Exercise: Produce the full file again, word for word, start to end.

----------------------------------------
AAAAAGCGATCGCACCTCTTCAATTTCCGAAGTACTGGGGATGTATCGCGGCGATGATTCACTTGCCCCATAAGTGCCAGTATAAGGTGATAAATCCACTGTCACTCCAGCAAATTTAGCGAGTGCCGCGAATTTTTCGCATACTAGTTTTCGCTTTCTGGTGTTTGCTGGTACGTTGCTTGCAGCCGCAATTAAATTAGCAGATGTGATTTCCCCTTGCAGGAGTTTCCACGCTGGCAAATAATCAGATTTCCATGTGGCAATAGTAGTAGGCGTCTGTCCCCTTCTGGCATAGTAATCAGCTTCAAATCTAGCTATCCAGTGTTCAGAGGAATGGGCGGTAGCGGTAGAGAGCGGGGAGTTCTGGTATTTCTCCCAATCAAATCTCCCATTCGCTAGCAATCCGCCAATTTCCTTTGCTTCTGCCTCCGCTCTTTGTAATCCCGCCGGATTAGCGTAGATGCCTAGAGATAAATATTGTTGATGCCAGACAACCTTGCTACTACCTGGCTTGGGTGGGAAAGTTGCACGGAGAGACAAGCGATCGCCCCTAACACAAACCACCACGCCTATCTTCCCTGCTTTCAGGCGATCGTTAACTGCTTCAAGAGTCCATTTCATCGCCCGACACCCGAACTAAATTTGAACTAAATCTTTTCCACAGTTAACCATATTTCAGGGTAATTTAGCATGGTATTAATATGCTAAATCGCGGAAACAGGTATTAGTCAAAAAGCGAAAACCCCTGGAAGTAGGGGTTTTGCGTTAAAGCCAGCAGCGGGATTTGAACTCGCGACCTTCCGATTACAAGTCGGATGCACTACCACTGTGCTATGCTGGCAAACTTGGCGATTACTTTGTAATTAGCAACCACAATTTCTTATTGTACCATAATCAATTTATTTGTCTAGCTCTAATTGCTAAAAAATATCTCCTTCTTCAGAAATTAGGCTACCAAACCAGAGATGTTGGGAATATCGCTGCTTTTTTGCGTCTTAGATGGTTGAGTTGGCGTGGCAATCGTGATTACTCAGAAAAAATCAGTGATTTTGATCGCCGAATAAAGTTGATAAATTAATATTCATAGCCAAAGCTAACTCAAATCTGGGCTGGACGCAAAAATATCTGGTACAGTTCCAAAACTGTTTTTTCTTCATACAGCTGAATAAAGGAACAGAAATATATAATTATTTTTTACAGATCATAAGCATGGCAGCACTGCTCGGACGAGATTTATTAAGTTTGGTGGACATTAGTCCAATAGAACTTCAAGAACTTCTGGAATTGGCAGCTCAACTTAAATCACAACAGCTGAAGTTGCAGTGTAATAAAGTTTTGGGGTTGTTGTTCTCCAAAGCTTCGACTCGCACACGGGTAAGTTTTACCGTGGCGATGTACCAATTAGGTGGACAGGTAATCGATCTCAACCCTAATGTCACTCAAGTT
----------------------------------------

AAAAAGCGATCGCACCTCTTCAATTTCCGAAGTACTGGGGATGTATCGCGGCGATGATTCACTTGCCCCATAAGTGCCAGTATAAGGTGATAAATCCACTGTCACTCCAGCAAATTTAGCGAGTGCCGCGAATTTTTCGCATACTAGTTTTCGCTTTCTGGTGTTTGCTGGTACGTTGCTTGCAGCCGCAATTAAATTAGCAGATGTGATTTCCCCTTGCAGGAGTTTCCACGCTGGCAAATAATCAGATTTCCATGTGGCAATAGTAGTAGGCGTCTGTCCCCTTCTGGCATAGTAATCAGCTTCAAATCTAGCTATCCAGTGTTCAGAGGAATGGGCGGTAGCGGTAGAGAGCGGGGAGTTCTGGTATTTCTCCCAATCAAATCTCCCATTCGCTAGCAATCCGCCAATTTCCTTTGCTTCTGCCTCCGCTCTTTGTAATCCCGCCGGATTAGCGTAGATGCCTAGAGATAAATATTGTTGATGCCAGACAACCTTGCTACTACCTGGCTTGGGTGGGAAAGTTGCACGGAGAGACAAGCGATCGCCCCTAACACAAACCACCACGCCTATCTTCCCTGCTTTCAGGCGATCGTTAACTGCTTCAAGAGTCCATTTCATCGCCCGACACCCGAACTAAATTTGAACTAAATCTTTTCCACAGTTAACCATATTTCAGGGTAATTTAGCATGGTATTAATATGCTAAATCGCGGAAACAGGTATTAGTCAAAAAGCGAAAACCCCTGGAAGTAGGGGTTTTGCGTTAAAGCCAGCAGCGGGATTTGAACTCGCGACCTTCCGATTACAAGTCGGATGCACTACCACTGTGCTATGCTGGCAAACTTGGCGATTACTTTGTAATTAGCAACCACAATTTCTTATTGTACCATAATCAATTTATTTGTCTAGCTCTAATTGCTAAAAAATATCTCCTTCTTCAGAAATTAGGCTACCAAACCAGAGATGTTGGGAATATCGCTGCTTTTTTGCGTCTTAGATGGTTGAGTTGGCGTGGCAATCGTGATTACTCAGAAAAAATCAGTGATTTTGATCGCCGAATAAAGTTGATAAATTAATATTCATAGCCAAAGCTAACTCAAATCTGGGCTGGACGCAAAAATATCTGGTACAGTTCCAAAACTGTTTTTTCTTCATACAGCTGAATAAAGGAACAGAAATATATAATTATTTTTTACAGATCATAAGCATGGCAGCACTGCTCGGACGAGATTTATTAAGTTTGGTGGACATTAGTCCAATAGAACTTCAAGAACTTCTGGAATTGGCAGCTCAACTTAAATCACAACAGCTGAAGTTGCAGTGTAATAAAGTTTTGGGGTTGTTGTTCTCCAAAGCTTCGACTCGCACACGGGTAAGTTTTACCGTGGCGATGTACCAATTAGGTGGACAGGTAATCGATCTCAACCCTAATGTCACTCAAGTT